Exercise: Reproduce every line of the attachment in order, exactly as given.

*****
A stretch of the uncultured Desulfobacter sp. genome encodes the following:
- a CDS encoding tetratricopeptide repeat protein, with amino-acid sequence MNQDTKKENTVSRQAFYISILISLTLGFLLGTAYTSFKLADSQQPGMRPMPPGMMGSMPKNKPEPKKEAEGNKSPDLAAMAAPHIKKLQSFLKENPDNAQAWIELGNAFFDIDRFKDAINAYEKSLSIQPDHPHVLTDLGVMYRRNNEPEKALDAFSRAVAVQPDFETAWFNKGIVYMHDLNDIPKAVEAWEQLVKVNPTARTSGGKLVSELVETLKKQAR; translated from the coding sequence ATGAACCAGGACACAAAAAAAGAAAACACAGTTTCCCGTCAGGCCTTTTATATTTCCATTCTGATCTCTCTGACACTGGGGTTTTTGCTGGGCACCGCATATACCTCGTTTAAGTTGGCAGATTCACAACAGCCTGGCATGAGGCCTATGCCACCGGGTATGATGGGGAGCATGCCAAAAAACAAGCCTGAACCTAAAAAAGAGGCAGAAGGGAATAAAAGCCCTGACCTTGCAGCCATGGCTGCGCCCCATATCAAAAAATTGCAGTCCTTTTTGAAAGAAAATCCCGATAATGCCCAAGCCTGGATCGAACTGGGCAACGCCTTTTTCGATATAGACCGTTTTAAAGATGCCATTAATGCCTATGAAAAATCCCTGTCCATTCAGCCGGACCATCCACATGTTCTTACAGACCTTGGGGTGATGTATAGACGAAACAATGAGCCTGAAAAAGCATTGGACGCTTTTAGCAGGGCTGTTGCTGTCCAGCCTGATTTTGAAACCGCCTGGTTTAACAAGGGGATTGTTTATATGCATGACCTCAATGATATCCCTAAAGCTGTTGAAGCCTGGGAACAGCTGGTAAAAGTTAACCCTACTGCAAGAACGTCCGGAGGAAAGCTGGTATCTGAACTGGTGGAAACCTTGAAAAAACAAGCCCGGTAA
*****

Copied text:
A stretch of the uncultured Desulfobacter sp. genome encodes the following:
- a CDS encoding tetratricopeptide repeat protein, with amino-acid sequence MNQDTKKENTVSRQAFYISILISLTLGFLLGTAYTSFKLADSQQPGMRPMPPGMMGSMPKNKPEPKKEAEGNKSPDLAAMAAPHIKKLQSFLKENPDNAQAWIELGNAFFDIDRFKDAINAYEKSLSIQPDHPHVLTDLGVMYRRNNEPEKALDAFSRAVAVQPDFETAWFNKGIVYMHDLNDIPKAVEAWEQLVKVNPTARTSGGKLVSELVETLKKQAR; translated from the coding sequence ATGAACCAGGACACAAAAAAAGAAAACACAGTTTCCCGTCAGGCCTTTTATATTTCCATTCTGATCTCTCTGACACTGGGGTTTTTGCTGGGCACCGCATATACCTCGTTTAAGTTGGCAGATTCACAACAGCCTGGCATGAGGCCTATGCCACCGGGTATGATGGGGAGCATGCCAAAAAACAAGCCTGAACCTAAAAAAGAGGCAGAAGGGAATAAAAGCCCTGACCTTGCAGCCATGGCTGCGCCCCATATCAAAAAATTGCAGTCCTTTTTGAAAGAAAATCCCGATAATGCCCAAGCCTGGATCGAACTGGGCAACGCCTTTTTCGATATAGACCGTTTTAAAGATGCCATTAATGCCTATGAAAAATCCCTGTCCATTCAGCCGGACCATCCACATGTTCTTACAGACCTTGGGGTGATGTATAGACGAAACAATGAGCCTGAAAAAGCATTGGACGCTTTTAGCAGGGCTGTTGCTGTCCAGCCTGATTTTGAAACCGCCTGGTTTAACAAGGGGATTGTTTATATGCATGACCTCAATGATATCCCTAAAGCTGTTGAAGCCTGGGAACAGCTGGTAAAAGTTAACCCTACTGCAAGAACGTCCGGAGGAAAGCTGGTATCTGAACTGGTGGAAACCTTGAAAAAACAAGCCCGGTAA